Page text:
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S&P Global Animal Health Interview TriviumVet CEO Louise Grubb on upcoming product authorizations

S&P Global Animal Health Interview TriviumVet CEO Louise Grubb on upcoming product authorizations

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Irish pet therapeutics start-up TriviumVet aims to secure its first product authorization during the first quarter of 2024.

The company has developed a range of candidates targeting cardiology, pain, gastroenterology, age-related diseases and general wellness. Its lead product is Felycin – a treatment for feline hypertrophic cardiomyopathy (HCM).

At the recent VetHealth Global conference on Canada’s Prince Edward Island, the company’s co-founder and chief executive Louise Grubb told S&P Global Animal Health the HCM candidate is currently making positive progress within the US FDA regulatory pathway. She noted the company is “quietly confident” of the product’s approval in Q1 and is recruiting for its commercialization team.

Ms Grubb said TriviumVet is seeking US approval for Felycin under the FDA’s expanded conditional approval scope. Last year, Boehringer Ingelheim Animal Health’s Vetmedin-CA1 became one of the first products to be authorized under this new regulation. The FDA widened the remit of its conditional approval process for veterinary medicines beyond its minor use and minor species (MUMS) program to include products not intended for MUMS uses that “address a serious or life-threatening disease or condition, or an unmet animal or human health need, and for which demonstrating effectiveness would require a complex or particularly difficult study or studies”.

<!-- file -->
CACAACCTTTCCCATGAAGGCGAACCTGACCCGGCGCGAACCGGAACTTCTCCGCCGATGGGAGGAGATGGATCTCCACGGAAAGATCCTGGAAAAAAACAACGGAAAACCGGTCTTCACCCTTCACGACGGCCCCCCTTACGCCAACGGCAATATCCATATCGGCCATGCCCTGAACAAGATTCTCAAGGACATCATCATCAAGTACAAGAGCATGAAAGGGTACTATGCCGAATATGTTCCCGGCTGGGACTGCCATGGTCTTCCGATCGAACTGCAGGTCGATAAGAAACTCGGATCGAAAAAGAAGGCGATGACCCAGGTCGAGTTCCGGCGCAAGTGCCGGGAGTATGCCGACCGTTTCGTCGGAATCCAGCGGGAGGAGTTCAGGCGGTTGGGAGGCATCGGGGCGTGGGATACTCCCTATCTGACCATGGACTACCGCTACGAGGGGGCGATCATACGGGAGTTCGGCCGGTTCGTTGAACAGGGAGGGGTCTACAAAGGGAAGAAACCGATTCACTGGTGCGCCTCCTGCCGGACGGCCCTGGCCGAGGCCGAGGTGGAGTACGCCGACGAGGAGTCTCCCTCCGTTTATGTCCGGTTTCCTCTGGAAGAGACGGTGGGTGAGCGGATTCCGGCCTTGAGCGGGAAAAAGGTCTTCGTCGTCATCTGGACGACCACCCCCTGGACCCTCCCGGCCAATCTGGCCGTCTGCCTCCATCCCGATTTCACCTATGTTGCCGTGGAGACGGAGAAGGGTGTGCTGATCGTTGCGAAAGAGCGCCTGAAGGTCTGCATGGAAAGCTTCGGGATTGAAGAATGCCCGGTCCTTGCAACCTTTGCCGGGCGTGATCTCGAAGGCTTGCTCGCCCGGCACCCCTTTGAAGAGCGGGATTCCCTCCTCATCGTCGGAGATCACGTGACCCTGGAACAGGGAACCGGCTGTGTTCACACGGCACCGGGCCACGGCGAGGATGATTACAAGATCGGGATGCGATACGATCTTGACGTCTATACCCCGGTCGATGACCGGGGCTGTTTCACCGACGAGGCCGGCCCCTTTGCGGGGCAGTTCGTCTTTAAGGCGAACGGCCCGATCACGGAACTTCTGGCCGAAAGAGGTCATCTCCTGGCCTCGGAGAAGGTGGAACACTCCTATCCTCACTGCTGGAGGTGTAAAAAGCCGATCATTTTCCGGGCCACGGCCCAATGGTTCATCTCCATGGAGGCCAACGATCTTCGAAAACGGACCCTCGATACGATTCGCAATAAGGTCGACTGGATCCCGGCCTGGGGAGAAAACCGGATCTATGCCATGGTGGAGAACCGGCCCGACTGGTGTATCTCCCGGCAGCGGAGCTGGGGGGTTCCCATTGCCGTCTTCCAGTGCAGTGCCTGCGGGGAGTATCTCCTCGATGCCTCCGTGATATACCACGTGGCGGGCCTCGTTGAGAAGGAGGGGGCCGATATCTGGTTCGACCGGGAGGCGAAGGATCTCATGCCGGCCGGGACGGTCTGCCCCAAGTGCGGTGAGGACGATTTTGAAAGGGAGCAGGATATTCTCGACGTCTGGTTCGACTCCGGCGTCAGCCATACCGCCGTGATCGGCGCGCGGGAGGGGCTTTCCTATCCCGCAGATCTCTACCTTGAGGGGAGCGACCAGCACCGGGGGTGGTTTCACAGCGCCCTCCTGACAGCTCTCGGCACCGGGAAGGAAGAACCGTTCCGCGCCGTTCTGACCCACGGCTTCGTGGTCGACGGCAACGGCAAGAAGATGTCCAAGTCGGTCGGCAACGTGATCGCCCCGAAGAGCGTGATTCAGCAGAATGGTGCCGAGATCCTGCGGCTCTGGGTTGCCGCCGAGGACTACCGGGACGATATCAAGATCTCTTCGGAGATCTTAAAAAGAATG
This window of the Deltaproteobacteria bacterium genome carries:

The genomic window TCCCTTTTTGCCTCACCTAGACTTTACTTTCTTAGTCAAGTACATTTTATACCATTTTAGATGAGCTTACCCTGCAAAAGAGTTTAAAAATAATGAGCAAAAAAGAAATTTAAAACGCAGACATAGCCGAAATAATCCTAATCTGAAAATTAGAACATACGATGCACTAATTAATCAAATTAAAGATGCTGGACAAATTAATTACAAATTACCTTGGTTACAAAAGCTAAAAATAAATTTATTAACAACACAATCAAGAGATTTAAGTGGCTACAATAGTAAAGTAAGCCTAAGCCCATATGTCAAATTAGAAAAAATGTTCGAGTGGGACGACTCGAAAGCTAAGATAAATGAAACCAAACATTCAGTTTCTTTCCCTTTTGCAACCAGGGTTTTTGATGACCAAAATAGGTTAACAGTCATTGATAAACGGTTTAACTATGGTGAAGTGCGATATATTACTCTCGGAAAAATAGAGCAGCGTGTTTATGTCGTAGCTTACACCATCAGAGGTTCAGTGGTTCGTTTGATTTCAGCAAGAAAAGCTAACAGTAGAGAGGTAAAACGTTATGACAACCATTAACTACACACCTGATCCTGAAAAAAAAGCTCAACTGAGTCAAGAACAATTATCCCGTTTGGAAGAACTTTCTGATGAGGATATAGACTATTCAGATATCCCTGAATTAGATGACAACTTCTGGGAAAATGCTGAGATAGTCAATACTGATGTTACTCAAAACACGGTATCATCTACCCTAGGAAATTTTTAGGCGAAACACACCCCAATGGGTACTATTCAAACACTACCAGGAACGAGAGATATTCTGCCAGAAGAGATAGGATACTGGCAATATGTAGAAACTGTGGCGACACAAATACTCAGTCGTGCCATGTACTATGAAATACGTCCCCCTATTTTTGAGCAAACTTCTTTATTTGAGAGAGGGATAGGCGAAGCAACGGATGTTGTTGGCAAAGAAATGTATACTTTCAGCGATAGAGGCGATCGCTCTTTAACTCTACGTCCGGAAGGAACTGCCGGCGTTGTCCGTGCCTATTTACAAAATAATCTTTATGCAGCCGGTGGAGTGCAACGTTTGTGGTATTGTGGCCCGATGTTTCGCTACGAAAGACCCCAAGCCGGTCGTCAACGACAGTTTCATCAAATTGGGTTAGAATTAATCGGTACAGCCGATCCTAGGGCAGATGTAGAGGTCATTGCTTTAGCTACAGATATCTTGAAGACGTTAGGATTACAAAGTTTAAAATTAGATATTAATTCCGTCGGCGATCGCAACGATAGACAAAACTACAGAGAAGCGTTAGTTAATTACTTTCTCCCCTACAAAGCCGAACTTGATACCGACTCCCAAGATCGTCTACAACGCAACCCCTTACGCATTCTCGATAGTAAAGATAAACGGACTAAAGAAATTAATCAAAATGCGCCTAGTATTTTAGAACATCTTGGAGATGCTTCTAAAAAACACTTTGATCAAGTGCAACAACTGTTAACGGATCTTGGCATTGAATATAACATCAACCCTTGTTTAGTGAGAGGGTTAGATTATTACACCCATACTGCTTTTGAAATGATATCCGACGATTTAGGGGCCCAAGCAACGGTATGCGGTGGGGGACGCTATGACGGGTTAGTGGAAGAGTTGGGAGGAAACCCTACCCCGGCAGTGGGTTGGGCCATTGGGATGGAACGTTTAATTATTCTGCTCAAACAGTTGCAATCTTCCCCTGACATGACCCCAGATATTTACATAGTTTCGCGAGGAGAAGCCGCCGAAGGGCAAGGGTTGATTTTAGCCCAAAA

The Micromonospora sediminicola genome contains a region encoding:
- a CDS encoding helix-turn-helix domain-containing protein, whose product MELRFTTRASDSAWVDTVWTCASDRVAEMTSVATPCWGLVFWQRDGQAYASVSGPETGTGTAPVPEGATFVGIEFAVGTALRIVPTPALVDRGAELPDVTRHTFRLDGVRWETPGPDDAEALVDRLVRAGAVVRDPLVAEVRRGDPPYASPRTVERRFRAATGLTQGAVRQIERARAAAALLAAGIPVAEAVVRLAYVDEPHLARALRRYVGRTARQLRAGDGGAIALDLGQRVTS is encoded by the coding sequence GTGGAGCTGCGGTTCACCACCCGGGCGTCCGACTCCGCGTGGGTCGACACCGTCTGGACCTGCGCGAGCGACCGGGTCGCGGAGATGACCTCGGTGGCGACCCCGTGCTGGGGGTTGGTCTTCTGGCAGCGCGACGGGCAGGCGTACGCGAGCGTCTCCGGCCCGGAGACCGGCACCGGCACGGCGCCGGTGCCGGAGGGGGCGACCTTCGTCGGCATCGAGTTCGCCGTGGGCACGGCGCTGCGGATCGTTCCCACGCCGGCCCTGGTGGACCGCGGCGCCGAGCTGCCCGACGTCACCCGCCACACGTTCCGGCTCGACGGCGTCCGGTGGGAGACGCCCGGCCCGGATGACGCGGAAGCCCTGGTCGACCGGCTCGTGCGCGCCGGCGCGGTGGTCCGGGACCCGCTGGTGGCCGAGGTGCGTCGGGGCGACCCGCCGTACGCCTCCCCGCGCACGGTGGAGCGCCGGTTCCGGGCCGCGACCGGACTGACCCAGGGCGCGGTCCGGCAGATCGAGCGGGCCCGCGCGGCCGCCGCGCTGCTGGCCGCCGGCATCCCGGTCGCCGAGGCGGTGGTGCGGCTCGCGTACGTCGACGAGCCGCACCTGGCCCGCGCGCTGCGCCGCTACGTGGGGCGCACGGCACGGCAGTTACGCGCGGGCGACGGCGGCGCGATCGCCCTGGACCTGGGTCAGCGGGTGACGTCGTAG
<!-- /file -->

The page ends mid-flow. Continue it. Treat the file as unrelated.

Waterford-based TriviumVet is currently looking at commercialization options for the HCM treatment, which it believes has the potential to become a blockbuster. Ms Grubb said there is currently no treatment for feline HCM, even though one in seven cats tend to suffer from the heart disease. The start-up will soon publish positive data from an efficacy study of Felycin, which is a patented delayed-release rapamycin formulation.

TriviumVet is also conducting other clinical trials to assess a candidates for dilated cardiomyopathy, sub-valvular aortic stenosis and gastric ulceration in dogs, as well as chronic kidney disease in cats.